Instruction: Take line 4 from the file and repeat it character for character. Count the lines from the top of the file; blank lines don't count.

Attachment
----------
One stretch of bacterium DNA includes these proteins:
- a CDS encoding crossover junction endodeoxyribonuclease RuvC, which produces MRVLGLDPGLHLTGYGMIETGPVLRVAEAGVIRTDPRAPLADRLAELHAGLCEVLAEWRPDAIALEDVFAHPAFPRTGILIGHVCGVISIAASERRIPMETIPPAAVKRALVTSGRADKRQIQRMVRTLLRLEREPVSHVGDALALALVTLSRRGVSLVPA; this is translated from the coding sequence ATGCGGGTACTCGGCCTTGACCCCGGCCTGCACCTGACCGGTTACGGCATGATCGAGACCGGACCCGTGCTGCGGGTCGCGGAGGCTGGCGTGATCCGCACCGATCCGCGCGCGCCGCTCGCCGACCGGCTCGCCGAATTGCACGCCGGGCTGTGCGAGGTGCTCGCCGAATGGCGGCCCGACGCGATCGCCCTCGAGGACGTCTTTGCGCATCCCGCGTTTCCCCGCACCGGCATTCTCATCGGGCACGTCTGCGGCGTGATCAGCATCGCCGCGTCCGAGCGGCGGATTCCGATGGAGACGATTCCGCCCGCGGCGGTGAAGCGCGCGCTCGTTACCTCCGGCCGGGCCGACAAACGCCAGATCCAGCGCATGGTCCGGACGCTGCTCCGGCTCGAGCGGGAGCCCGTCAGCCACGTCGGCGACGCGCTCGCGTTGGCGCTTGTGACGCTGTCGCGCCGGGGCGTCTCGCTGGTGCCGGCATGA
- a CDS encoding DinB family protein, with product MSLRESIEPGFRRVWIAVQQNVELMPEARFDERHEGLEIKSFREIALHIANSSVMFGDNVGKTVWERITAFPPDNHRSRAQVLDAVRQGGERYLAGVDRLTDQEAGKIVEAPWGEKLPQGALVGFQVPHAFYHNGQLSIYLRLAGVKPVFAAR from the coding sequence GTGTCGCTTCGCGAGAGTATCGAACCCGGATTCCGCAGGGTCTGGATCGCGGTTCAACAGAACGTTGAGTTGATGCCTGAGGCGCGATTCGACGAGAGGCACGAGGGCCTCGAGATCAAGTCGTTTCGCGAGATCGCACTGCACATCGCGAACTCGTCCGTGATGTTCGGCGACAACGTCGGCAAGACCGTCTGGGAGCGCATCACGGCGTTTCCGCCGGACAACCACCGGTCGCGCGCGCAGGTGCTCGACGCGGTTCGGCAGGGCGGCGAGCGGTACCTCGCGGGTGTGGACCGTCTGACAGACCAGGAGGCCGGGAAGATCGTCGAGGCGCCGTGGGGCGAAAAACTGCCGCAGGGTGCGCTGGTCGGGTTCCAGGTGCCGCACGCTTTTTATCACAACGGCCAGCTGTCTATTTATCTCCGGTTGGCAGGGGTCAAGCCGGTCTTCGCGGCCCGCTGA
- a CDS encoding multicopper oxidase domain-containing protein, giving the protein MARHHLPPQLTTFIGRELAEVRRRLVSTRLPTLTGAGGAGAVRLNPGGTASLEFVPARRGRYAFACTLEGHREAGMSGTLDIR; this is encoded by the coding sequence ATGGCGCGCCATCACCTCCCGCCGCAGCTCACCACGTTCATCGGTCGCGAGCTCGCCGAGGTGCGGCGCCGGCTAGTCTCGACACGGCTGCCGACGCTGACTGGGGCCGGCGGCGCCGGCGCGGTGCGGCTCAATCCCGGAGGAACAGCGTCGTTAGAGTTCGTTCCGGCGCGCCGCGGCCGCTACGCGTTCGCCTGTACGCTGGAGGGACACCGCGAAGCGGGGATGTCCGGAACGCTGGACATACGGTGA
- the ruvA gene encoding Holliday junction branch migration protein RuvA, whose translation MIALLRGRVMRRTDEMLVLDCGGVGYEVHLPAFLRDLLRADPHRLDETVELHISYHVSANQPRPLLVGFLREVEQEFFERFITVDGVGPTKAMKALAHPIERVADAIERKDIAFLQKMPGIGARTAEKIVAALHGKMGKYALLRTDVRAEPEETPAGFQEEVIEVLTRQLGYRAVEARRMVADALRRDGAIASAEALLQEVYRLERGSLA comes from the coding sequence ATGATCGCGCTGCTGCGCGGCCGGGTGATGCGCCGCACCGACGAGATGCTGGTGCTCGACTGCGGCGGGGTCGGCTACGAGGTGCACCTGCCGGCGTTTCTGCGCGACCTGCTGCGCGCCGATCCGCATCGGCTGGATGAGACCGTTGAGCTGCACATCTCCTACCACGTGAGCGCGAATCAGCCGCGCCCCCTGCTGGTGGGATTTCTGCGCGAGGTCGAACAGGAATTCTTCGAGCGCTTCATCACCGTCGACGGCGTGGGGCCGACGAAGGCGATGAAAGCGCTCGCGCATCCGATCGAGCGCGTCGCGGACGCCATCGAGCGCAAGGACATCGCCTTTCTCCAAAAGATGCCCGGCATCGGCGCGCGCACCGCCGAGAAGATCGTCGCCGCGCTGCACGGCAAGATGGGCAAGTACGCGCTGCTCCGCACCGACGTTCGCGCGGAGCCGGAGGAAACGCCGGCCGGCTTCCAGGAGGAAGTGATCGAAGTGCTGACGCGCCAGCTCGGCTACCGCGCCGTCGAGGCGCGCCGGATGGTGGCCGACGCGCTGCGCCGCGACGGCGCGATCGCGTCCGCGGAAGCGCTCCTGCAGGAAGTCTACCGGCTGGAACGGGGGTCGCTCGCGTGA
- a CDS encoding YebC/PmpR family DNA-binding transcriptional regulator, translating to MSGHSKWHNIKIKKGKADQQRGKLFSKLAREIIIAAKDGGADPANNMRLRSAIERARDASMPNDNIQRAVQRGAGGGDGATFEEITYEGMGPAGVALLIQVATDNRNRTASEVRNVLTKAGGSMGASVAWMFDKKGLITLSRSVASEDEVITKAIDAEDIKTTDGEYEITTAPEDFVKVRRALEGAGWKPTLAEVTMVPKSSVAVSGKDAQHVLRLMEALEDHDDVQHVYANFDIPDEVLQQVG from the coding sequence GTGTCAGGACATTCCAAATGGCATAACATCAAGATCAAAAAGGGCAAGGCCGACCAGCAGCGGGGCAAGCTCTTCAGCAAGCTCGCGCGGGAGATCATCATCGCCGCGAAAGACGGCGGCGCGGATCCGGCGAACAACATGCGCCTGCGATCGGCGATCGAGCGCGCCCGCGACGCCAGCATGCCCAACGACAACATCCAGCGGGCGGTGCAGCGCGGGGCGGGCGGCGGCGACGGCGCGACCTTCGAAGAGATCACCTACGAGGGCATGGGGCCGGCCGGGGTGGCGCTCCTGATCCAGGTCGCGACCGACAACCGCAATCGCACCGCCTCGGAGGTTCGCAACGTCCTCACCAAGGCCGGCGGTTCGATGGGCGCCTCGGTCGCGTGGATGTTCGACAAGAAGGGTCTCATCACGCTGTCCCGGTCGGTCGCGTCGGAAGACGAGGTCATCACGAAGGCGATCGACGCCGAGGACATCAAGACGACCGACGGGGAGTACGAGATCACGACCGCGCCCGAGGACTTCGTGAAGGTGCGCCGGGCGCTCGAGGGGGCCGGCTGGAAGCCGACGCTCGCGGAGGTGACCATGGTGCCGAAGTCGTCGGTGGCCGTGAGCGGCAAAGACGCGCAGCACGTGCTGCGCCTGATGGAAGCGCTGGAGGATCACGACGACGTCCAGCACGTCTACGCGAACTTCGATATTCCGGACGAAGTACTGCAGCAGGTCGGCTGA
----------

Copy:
- a CDS encoding multicopper oxidase domain-containing protein, giving the protein MARHHLPPQLTTFIGRELAEVRRRLVSTRLPTLTGAGGAGAVRLNPGGTASLEFVPARRGRYAFACTLEGHREAGMSGTLDIR; this is encoded by the coding sequence ATGGCGCGCCATCACCTCCCGCCGCAGCTCACCACGTTCATCGGTCGCGAGCTCGCCGAGGTGCGGCGCCGGCTAGTCTCGACACGGCTGCCGACGCTGACTGGGGCCGGCGGCGCCGGCGCGGTGCGGCTCAATCCCGGAGGAACAGCGTCGTTAGAGTTCGTTCCGGCGCGCCGCGGCCGCTACGCGTTCGCCTGTACGCTGGAGGGACACCGCGAAGCGGGGATGTCCGGAACGCTGGACATACGGTGA